Into the Gloaming

Nightfall turned me into a ghost. It had been so hot, I’d dressed in white and hadn’t thought to change into more suitable clothing for a late evening walk. Now my husband was a little unnerved as I appeared to be floating across the field towards him.

With the twilight came the dusk chorus, dark’s answer to the dawn; in the woods, owls hooted and screeched. There was rustling close by, perhaps deer or a badger stirring, as the night woke up.

I’d hoped the day’s heat would be enough to light up the hedgerows, and I wasn’t disappointed. As we started down the track, we spotted the first tiny flicker: a glow worm suspended from a blade of grass. Further along, we found another and another deep within the hedge, fragile greenish-white dots of light.

It’s no wonder folktales abound about faeries. Midsummer Eve, a painting by the English artist Edward Robert Hughes (1851-1914), captures and transforms the charm of these dabs of hedgerow brightness, which cast their own faint shadows.

Of course, in traditional tales, fairy folk or, as they are also known, the Sidhe (‘The Good People’), are much more ambiguous beings than the merry crowd depicted in Hughes’s picture, and best not crossed…

Although neither fairy folk nor indeed worms, glow worms are similarly best left undisturbed in their natural habitats. Their bioluminescence is mainly generated by the female beetle (Lampyris noctiluca) with the aim of attracting a mate. In England, the best time to see them is between June and August – and  those up the lane certainly seem to be more active on balmy nights.

All the same, while they might be firmly of this world, glow worms nevertheless seem to suggest that, on warm summer nights at least, a little magic might just be possible…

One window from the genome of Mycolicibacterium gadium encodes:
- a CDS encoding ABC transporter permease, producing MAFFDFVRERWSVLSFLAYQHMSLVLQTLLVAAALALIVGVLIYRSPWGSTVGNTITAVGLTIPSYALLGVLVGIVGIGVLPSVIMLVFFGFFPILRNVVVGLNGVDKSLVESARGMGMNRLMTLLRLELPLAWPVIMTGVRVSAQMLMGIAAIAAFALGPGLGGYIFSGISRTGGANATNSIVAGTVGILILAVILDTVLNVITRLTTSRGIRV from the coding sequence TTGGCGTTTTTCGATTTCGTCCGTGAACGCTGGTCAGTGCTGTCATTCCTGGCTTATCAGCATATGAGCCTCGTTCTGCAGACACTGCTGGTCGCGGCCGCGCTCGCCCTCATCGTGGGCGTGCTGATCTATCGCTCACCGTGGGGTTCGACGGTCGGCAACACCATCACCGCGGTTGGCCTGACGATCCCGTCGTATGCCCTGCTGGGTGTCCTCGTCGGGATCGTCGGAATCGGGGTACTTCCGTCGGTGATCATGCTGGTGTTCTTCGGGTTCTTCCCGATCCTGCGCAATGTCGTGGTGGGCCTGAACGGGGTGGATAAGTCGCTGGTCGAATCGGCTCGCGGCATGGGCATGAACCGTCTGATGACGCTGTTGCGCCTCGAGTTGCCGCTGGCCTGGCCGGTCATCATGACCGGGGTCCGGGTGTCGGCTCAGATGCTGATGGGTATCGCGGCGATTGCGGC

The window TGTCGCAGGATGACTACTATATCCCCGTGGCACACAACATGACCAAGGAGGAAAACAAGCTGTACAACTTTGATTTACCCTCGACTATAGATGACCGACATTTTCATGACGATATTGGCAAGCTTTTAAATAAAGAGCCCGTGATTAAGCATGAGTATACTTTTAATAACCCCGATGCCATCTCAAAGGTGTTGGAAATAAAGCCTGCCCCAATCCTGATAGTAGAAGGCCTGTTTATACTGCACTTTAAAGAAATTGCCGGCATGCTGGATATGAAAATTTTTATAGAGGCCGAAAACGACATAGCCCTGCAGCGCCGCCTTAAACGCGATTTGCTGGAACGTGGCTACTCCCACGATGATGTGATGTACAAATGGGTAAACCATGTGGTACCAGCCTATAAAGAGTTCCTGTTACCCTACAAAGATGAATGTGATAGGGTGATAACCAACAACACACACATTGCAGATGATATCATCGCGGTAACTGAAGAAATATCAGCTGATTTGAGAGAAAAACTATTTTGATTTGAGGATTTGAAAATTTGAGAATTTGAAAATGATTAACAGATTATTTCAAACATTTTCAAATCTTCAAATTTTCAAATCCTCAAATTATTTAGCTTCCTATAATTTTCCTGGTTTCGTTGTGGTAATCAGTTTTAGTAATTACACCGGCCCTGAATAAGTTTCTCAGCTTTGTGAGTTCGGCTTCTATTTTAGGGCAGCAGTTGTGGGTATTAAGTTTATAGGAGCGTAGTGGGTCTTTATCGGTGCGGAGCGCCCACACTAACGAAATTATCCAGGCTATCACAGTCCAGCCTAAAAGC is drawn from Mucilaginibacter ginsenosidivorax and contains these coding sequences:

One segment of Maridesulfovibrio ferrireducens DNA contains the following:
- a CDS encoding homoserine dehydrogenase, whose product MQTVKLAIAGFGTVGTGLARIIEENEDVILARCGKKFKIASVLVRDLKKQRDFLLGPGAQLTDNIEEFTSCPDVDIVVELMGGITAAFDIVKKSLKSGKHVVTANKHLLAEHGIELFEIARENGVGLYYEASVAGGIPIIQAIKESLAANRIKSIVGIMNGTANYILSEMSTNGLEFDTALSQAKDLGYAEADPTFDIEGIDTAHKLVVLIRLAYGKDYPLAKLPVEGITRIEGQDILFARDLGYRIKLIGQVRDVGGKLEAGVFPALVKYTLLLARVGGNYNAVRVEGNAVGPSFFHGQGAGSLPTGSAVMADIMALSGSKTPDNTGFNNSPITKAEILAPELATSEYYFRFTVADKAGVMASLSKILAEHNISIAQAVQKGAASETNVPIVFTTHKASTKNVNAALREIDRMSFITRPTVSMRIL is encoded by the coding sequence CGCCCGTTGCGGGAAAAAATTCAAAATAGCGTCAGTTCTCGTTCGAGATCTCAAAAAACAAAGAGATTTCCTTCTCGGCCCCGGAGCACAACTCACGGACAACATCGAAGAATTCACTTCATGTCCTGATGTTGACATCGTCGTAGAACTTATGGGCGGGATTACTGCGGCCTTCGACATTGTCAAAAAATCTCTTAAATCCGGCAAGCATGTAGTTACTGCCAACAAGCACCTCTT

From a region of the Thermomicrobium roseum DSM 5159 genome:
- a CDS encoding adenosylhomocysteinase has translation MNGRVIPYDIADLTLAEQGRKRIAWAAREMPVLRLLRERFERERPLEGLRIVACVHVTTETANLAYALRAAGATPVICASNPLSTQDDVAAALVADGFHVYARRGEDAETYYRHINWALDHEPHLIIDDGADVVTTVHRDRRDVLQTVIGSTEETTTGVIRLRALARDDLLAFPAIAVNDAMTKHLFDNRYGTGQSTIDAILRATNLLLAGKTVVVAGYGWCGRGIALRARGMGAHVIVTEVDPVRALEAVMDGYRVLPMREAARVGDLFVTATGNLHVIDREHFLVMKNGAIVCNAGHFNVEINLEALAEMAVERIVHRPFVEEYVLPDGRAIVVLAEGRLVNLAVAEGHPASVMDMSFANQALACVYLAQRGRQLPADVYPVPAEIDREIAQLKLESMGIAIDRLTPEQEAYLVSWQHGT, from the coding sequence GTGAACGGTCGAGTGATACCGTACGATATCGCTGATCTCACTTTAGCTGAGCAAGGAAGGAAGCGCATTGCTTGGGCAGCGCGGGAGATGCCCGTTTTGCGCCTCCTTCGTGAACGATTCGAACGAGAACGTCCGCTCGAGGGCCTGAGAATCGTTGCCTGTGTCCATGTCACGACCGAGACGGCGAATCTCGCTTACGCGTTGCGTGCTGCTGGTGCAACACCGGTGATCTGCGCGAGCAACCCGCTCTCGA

Midsummer Magic

A few miles away, there is a hillfort reputed to be the last resting place of King Arthur and his knights. Legend has that every seven years, on St John’s Eve (23rd June), the king and his knights wake from their slumber and ride out from their hollow towards Glastonbury. The jingle of bridles rings through the night air and if you bathe your eyes in Arthur’s Well on the fourth trench – and are true of heart – you can see the men go on their way.

I have neither heard nor seen the King and his entourage (perhaps I need to work on my true heartedness),  yet I’ve long known this hillfort to be a magical place. Rising up like an island, it offers long views over the land, and a cloutie tree used to grow on its banks. Churned-up mud can sometimes make the lower path tricky to navigate, but the upper slopes circle in a ridge like a dragon’s back.

It’s a place I sometimes visit when I’ve a bit of thinking to do – about things that have gone badly or well. By the time I walk back down, I’ve often regained a sense of perspective. It’s amazing how a short walk can do that for you – and there are few times of year as glorious to be out walking as midsummer, when the trees are in full leaf and the grass is long. No wonder King Arthur chooses this time of year to hit the road.

Most recently I’ve been thinking about my book, Down to the River and Up to the Trees, which was published last Thursday. While it’s been a boost to see it in the high street shops at last and to hear the audio version (a taster of which you’ll find here), I’ve already got that niggling sense of … and now what?

Most likely, I suspect, the answer will come to me when I’m out walking.

 

(The photo shows the view south, to the neighbouring hill.)